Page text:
72 minutes | Dec 18, 2019
Episode 006 - Dale Hendricks on Rewilding the Landscape
This conversation is with Dale Hendricks of Green Light Plants in southeastern Pennsylvania. We delve deep into Dale's experience with rewilding the landscape, discussing permaculture approaches, biochar and soil carbon, the connection between health and food systems, and a bit about the legendary Hershey Nursery growing tree crops. We also discuss pawpaws, persimmons, honey locust, ramps and other native permaculture food crops. Dale's a character, a very generous human being, and very sharp. I think you'll enjoy listening to our chat. This podcast is brought to you by Wild Ridge Plants. We started Wild Ridge to offer a toolkit for the restoration of native plant communities, including a native plant nursery, botanical surveys and stewardship planning, as well as classes, hikes, presentations and publications. Check us out online at wildridgeplants.com Here's a link some of Dale's writing on "Permaculture and Horticulture". The music is from my lo-fi music workshop. I'm having trouble keeping up with new pieces for each podcast! I'm hoping to do some serious recording some time soon. For now, here's a snippet on slide guitar that I hope reflects Dale's folksy, energetic, friendly approach.
67 minutes | Nov 24, 2019
Episode 005 - Julie Martin on Connecting with Primitive Skills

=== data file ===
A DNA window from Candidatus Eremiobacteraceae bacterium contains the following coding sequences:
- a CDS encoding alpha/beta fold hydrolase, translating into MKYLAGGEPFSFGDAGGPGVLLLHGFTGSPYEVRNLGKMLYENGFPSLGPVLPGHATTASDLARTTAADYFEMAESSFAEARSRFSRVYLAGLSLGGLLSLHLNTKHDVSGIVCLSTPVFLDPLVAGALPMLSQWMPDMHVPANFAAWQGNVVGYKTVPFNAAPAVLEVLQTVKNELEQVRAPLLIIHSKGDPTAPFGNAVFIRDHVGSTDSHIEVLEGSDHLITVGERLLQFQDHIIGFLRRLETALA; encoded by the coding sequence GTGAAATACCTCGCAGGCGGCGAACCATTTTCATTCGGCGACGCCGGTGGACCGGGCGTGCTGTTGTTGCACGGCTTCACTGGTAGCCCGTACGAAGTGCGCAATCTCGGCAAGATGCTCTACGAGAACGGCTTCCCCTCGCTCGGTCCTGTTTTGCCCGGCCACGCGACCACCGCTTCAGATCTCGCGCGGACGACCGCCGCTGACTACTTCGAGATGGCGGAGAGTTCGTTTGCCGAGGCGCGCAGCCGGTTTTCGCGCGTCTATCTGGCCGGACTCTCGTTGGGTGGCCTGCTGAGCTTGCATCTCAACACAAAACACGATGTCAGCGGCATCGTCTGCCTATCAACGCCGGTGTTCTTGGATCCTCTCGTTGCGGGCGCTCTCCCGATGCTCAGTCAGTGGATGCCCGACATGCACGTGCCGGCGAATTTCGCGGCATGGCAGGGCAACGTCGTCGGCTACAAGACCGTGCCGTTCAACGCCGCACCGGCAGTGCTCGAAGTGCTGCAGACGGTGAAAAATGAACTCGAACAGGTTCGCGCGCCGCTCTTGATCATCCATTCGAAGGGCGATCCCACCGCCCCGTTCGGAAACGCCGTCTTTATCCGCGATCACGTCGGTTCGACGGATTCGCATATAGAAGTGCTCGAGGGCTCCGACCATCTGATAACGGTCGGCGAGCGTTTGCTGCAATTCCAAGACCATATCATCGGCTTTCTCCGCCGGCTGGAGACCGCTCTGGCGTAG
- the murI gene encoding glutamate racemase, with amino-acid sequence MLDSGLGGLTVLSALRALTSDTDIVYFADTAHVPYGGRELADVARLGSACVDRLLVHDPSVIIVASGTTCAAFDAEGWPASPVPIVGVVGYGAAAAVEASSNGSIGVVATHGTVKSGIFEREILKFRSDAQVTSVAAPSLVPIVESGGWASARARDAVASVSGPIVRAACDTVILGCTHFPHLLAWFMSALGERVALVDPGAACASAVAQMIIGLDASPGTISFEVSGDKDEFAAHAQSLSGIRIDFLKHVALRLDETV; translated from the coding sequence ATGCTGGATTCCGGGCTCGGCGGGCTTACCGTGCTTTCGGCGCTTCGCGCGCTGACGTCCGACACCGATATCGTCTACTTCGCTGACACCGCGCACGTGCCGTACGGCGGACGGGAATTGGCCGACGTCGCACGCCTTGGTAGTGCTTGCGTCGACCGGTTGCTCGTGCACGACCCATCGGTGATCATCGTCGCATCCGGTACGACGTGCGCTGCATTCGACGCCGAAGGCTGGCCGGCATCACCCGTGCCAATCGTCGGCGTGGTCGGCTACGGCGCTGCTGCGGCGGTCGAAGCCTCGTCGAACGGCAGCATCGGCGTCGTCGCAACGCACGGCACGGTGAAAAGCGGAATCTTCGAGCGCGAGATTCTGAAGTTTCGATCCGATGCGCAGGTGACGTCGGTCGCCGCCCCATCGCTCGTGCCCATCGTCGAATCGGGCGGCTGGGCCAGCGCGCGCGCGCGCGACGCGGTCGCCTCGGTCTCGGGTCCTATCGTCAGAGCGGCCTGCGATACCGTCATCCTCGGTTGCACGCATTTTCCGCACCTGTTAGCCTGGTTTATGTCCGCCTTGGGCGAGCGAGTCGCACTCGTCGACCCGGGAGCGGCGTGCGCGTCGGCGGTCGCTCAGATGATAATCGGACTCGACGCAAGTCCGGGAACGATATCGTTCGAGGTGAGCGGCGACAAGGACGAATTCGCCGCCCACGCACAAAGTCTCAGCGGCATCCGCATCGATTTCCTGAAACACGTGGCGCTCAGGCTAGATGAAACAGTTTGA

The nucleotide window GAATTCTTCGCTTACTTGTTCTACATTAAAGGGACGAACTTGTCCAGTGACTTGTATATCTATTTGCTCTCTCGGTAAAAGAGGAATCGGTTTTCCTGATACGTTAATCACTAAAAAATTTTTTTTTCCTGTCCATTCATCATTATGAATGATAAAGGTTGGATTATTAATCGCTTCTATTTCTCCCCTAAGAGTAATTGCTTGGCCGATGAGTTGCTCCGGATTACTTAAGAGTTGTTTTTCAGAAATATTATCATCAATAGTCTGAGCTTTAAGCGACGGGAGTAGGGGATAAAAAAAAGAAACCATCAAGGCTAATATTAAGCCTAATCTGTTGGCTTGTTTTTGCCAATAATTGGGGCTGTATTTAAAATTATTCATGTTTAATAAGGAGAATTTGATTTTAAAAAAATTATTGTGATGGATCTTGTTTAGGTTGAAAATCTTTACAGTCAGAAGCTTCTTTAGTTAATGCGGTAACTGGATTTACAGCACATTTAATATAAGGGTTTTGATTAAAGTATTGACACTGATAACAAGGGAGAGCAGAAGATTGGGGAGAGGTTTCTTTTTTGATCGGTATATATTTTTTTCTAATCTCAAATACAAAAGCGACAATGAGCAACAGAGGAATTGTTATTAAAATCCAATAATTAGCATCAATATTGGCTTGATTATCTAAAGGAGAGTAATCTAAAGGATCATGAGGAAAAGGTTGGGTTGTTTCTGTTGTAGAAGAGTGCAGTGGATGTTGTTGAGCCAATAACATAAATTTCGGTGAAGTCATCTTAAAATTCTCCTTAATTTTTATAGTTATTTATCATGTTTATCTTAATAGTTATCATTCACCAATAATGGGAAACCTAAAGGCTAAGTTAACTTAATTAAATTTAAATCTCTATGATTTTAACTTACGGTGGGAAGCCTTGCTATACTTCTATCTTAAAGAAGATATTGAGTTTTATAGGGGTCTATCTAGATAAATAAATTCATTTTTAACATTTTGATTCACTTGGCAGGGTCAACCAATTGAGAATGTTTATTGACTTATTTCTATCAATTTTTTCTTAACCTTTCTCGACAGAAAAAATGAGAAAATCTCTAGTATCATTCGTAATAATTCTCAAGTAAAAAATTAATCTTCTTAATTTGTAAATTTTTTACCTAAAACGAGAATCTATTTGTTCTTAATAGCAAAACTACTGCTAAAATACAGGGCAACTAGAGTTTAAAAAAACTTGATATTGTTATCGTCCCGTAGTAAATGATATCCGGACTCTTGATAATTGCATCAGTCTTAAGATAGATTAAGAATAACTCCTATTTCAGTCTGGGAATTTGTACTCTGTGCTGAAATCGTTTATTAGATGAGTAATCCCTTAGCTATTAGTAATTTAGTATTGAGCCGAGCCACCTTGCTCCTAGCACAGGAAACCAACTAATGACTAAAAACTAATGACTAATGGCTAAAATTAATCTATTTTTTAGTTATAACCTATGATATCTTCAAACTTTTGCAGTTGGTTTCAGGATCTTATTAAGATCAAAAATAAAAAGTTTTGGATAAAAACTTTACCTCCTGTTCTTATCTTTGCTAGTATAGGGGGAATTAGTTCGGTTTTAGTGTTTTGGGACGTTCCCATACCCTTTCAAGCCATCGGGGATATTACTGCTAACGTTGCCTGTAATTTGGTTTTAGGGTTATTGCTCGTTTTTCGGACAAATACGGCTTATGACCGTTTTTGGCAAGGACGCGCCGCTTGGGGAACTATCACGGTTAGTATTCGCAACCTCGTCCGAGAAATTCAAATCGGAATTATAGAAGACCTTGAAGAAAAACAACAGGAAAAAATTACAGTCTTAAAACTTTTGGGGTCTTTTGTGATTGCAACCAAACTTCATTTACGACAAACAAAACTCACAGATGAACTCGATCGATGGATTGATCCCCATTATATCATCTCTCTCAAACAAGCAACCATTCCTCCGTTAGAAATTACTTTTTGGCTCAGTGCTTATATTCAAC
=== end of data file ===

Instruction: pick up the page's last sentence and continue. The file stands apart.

Today's conversation is with Julie Martin, primitive skills practitioner. Julie teaches ancestral skills ranging from fire-starting to herbal medicine at Practical Primitive, a school in Great Meadows, NJ run by Julie and her husband Eddie Starnater. It's a fantastic place to go for workshops in a vast array of different skills. I hope you enjoy today's conversation immersing in the forgotten fundamentals of human survival. Julie and I start the conversation by talking about processing acorns for food. We also discuss fire and its elemental place in human life, communicating with plants, building community and nature connection through primitive skills, and a whole lot more. This podcast is brought to you by Wild Ridge Plants. We started Wild Ridge to offer a toolkit for the restoration of native plant communities, including a native plant nursery, botanical surveys and stewardship planning, as well as classes, hikes, presentations and publications. Check us out online at wildridgeplants.com Julie and Eddie have a number of great books and DVDs, including Acorn: Recipes for the Forgotten Food, mentioned in the podcast. Check out PracticalPrimitive.com for books, DVDs, and their workshop offerings. If you're looking for a holiday gift for a kid, take a look at my book The Puddle Garden. It's an illustrated children's story about native plants and wildlife, an early start on the idea of habitat restoration featuring an adorable young bear as well as cardinal flower, hummingbird, and many others. You can find it online at wildridgeplants.com or on thepuddlegarden.com. Thanks for all the feedback, questions, and comments, and for the iTunes ratings too. Please keep it coming, and give me a holler at firstname.lastname@example.org with comments, suggestions for upcoming guests, and just to chat. Today's theme music was a first sketch of a piece called Fish Hawk. I'll probably take the bones of it and make it into a real song someday, meanwhile it was fun to pull together a few instruments and make a quick recording.